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I am working on a bash script to enable automatic detection and remote control of my company's proprietary data recorders. The recorders run a custom version of linux and are essentially powerful pis or arduinos.

The ethernet port on the devices is configured so that when plugged into the network, it will be given a dhcp lease. In order to detect the devices, I am monitoring /var/lib/dhcp/dhcpd.leases on my local machine. For each unique entry, I portscan to test for ssh server status using nmap. To enable an automatic launch of this script, it is being called from /etc/rc3.d/rc.local and thus is run by root on boot time. This is where things get strange.

To make sure that we can always detect new connections, the dhcpd.leases file is checked in an infinite loop. We also want to keep a low system footprint so in order to cut down the time of each loop iteration, we impose a small timeout on our nmap. Here is the exact line in use:

nmap --max-retries=1 -p 22 --host-timeout=50ms $ip_address

When run as a normal user this line works incredibly consistently, but as root, I have to increase to timeout to 600ms for consistently positive results. I've tested it using the time command and here is a usual result (done with a 600ms timeout):

Starting Nmap 6.40 ( http://nmap.org ) at 2014-12-19 09:41 EST
Nmap scan report for 192.168.53.101
Host is up (0.00039s latency).
PORT    STATE SERVICE
22/tcp  open  ssh

Nmap done: 1 IP address (1 host up) scanned in 0.05 seconds

real    0m0.059s
user    0m0.043s
sys     0m0.004s

Here is the output for the same thing, but logged in as root:

Starting Nmap 6.40 ( http://nmap.org ) at 2014-12-19 09:48 EST
Nmap scan report for 192.168.53.101
Host is up (0.00035s latency).
PORT    STATE SERVICE
22/tcp  open  ssh
MAC Address: 00:04:D1:0B:03:EC

Nmap done: 1 IP address (1 host up) scanned in 0.55 seconds

real    0m0.580s
user    0m0.056s
sys     0m0.008s

Any ideas what could be causing this extra time and how to prevent it? From some preliminary research, I can see that root runs with some set defaults that other users don't have access to. How can I go about replicating the conditions of nmap being executed by a normal user?

As an additional note, this is being run on an Ubuntu 14.04 LTS machine.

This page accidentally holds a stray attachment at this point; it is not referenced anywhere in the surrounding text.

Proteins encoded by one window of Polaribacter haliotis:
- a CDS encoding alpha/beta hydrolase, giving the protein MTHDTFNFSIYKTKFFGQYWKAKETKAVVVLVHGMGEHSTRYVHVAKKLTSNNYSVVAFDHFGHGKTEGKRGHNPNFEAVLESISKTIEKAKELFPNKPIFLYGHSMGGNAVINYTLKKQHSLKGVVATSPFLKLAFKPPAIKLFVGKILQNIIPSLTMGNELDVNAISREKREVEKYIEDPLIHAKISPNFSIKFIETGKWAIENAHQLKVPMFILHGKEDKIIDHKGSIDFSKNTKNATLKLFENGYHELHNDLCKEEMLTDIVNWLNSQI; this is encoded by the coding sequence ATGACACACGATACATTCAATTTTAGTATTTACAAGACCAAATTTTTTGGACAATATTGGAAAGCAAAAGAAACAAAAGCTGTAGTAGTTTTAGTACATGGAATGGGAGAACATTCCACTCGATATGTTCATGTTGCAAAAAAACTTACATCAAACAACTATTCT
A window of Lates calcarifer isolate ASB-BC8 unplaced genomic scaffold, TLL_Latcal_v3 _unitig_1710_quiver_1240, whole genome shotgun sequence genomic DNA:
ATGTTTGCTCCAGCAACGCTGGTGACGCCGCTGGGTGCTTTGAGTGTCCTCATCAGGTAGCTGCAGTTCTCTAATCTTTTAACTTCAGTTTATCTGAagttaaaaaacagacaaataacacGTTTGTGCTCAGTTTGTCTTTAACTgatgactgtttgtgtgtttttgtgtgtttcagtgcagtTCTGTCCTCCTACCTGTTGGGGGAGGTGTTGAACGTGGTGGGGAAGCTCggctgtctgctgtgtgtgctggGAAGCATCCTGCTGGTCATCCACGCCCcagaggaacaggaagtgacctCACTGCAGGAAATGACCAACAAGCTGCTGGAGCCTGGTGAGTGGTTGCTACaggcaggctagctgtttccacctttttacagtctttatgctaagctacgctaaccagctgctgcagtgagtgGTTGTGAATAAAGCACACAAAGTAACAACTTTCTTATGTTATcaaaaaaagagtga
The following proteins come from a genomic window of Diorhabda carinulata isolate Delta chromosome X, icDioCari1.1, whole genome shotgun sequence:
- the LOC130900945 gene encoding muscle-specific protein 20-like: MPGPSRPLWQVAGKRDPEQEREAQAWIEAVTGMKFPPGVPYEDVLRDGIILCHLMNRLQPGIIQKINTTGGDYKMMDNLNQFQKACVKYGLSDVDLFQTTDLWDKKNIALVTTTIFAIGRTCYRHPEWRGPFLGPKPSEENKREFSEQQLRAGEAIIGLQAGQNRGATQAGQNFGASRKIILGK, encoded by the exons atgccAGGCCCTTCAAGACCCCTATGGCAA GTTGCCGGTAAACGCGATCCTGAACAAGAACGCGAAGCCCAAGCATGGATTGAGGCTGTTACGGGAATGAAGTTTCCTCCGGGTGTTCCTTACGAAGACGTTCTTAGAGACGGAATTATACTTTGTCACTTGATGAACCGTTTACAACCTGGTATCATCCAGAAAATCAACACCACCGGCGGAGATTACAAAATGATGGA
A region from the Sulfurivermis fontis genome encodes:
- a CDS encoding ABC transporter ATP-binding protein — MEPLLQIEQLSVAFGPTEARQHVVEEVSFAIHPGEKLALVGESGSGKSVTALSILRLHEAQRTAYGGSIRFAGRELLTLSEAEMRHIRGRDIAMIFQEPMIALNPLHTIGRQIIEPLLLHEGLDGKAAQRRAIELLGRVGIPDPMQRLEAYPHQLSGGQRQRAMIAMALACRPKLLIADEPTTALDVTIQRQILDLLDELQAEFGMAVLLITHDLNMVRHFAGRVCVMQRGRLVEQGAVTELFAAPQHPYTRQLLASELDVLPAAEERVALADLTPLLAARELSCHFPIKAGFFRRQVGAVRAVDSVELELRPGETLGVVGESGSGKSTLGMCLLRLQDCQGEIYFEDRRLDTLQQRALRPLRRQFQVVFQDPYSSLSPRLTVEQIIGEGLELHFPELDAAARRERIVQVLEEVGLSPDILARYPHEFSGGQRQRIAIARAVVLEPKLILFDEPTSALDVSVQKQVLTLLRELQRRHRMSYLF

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After further research, I found something of interest in the MISC section of the man page. There is a option for --unprivileged which forces operation as a normal user, even as root. This performs significantly less operations and provides less info back, but if all you are doing is checking for ssh on port 22, it does it as fast as possible.

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I'm not sure what would be causing the difference in the two runs, but I have some ideas for consistency and speed which may help. First, here are the differences in operations between root and non-root scans with the options you selected:

  • Unprivileged (non-root) scans will use a pair of TCP connect() calls to determine if the host is up; root scans will send an ARP request and sniff the network for the response. The ARP request should be faster, since the connect calls require the OS to perform:
    1. an ARP request, or at least an ARP cache lookup
    2. at least another round-trip to get a response from the target
  • Non-root scans will use a full TCP connect() call to scan port 22, and must close down the socket when done; root scans will perform a half-handshake, relying on the OS to close the connection "in the background."

So with these options, generally a privileged scan will be faster. However, with a very low-latency network connection, it's possible that the setup of the various PCAP listeners would slow a root scan down a little. But that's probably not where your delay is coming from.

You can speed up your scan by skipping some of the scan phases that you don't need. Try adding the -n flag to skip the reverse name lookup (which doesn't count towards the host timeout, by the way!). Or if you know the target is present and only want to check for the port 22 response, add the -Pn option to skip the host discovery phase.

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